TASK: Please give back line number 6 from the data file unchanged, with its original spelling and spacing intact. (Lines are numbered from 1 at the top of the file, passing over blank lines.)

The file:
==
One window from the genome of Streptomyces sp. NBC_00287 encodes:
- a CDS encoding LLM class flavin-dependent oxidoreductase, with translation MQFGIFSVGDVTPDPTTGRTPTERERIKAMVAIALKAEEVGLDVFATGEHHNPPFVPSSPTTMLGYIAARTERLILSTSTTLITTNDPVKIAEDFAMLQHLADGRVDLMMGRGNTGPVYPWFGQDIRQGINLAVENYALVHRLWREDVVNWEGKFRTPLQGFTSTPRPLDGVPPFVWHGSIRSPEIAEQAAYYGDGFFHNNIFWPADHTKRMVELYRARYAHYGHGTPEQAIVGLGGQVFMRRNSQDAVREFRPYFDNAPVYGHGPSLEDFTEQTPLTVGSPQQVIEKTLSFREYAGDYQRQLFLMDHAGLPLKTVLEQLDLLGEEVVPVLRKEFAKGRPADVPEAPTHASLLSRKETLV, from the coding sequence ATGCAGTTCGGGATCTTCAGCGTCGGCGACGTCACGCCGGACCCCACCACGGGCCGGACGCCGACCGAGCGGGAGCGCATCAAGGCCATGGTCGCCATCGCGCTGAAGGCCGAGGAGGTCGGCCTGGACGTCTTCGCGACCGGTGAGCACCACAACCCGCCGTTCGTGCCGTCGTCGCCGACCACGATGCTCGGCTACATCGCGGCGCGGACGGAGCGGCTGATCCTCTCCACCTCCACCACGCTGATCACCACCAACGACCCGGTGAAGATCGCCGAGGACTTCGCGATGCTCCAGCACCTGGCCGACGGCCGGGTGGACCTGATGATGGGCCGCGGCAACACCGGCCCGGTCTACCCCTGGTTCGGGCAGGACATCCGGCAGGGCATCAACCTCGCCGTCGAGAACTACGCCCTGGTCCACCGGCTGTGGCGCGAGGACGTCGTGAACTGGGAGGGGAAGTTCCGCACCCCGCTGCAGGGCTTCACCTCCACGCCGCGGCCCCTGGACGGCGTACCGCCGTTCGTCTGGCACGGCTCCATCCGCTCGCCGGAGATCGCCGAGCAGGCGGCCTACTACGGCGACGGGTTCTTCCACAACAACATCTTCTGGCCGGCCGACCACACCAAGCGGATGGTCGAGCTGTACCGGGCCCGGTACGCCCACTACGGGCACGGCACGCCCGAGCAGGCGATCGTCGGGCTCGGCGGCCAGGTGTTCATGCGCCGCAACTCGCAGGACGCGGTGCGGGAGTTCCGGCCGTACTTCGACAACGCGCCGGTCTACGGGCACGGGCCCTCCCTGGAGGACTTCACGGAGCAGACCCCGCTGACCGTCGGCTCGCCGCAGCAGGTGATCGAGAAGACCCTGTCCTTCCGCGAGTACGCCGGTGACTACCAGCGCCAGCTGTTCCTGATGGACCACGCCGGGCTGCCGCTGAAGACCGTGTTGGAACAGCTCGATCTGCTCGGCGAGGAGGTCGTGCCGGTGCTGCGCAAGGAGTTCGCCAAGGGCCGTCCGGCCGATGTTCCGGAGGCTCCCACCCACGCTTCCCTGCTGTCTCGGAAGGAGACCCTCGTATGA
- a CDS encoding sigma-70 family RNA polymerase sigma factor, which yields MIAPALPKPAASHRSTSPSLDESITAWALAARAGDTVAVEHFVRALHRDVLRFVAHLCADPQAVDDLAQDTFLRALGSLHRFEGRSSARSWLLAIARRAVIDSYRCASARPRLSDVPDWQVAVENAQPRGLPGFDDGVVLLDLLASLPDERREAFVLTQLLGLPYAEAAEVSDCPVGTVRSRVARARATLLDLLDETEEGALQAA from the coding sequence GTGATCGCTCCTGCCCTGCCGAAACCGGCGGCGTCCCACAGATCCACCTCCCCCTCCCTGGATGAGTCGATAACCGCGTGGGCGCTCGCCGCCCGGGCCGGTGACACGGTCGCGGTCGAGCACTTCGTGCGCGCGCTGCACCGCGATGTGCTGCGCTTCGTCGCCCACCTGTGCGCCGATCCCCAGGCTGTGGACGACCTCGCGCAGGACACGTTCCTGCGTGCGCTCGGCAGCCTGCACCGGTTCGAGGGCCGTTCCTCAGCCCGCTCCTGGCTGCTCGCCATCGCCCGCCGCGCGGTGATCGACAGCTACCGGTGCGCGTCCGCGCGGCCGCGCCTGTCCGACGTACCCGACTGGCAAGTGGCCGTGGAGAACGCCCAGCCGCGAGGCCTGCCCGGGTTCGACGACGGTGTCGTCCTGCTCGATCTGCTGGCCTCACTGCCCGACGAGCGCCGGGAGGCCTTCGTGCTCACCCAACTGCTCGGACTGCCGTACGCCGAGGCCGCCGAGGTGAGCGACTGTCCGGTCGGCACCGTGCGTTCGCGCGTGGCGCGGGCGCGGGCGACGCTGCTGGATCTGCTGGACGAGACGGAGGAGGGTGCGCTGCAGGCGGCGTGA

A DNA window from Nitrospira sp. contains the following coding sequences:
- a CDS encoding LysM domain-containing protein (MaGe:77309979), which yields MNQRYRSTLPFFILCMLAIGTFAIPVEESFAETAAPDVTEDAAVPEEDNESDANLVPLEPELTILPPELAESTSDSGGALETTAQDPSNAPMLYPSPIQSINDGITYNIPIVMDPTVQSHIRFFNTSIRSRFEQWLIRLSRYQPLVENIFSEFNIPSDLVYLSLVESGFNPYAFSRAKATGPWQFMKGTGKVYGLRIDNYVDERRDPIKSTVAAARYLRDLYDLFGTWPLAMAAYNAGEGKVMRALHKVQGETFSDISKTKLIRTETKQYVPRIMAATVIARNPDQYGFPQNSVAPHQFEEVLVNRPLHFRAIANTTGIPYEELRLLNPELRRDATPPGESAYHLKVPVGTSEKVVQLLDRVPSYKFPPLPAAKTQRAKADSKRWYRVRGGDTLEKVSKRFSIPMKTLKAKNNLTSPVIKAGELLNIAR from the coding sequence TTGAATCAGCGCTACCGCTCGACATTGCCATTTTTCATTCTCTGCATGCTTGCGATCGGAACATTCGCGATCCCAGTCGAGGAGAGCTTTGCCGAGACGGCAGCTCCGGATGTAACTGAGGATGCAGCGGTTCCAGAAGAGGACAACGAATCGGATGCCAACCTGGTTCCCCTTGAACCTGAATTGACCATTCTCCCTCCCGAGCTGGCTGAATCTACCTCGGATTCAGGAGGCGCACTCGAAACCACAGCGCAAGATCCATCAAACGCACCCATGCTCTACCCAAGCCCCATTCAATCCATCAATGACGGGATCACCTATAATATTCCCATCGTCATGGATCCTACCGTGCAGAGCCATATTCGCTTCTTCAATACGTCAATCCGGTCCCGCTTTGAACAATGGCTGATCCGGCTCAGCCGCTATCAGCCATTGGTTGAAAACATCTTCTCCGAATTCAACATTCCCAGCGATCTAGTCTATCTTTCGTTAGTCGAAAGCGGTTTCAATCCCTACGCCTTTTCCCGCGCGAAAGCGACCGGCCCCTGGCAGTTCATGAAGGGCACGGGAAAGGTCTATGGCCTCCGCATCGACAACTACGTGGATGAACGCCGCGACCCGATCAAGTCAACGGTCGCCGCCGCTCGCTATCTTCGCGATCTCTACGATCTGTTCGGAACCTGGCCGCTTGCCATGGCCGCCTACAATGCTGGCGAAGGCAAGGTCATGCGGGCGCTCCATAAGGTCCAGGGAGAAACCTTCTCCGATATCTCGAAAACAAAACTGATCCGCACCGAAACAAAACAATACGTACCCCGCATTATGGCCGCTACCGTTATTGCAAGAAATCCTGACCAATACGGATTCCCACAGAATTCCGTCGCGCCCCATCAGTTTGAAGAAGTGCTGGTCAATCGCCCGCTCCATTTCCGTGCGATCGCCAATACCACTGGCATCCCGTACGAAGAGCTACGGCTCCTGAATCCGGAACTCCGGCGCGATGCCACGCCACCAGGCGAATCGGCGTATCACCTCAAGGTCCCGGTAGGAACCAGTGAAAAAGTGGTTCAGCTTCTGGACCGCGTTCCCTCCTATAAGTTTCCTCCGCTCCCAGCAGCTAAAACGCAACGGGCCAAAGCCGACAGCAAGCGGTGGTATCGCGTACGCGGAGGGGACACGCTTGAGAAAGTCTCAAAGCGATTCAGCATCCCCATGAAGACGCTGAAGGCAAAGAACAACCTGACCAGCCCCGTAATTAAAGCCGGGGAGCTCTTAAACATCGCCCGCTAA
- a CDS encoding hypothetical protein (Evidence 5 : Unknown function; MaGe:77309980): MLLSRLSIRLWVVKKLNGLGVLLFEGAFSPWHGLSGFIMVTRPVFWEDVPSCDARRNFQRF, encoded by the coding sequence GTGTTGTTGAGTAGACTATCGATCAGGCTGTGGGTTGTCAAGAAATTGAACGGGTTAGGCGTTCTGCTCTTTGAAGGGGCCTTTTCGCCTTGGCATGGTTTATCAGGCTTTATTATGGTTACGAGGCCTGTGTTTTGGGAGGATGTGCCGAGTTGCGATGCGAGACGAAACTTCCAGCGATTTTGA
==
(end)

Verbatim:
- a CDS encoding hypothetical protein (Evidence 5 : Unknown function; MaGe:77309980): MLLSRLSIRLWVVKKLNGLGVLLFEGAFSPWHGLSGFIMVTRPVFWEDVPSCDARRNFQRF, encoded by the coding sequence GTGTTGTTGAGTAGACTATCGATCAGGCTGTGGGTTGTCAAGAAATTGAACGGGTTAGGCGTTCTGCTCTTTGAAGGGGCCTTTTCGCCTTGGCATGGTTTATCAGGCTTTATTATGGTTACGAGGCCTGTGTTTTGGGAGGATGTGCCGAGTTGCGATGCGAGACGAAACTTCCAGCGATTTTGA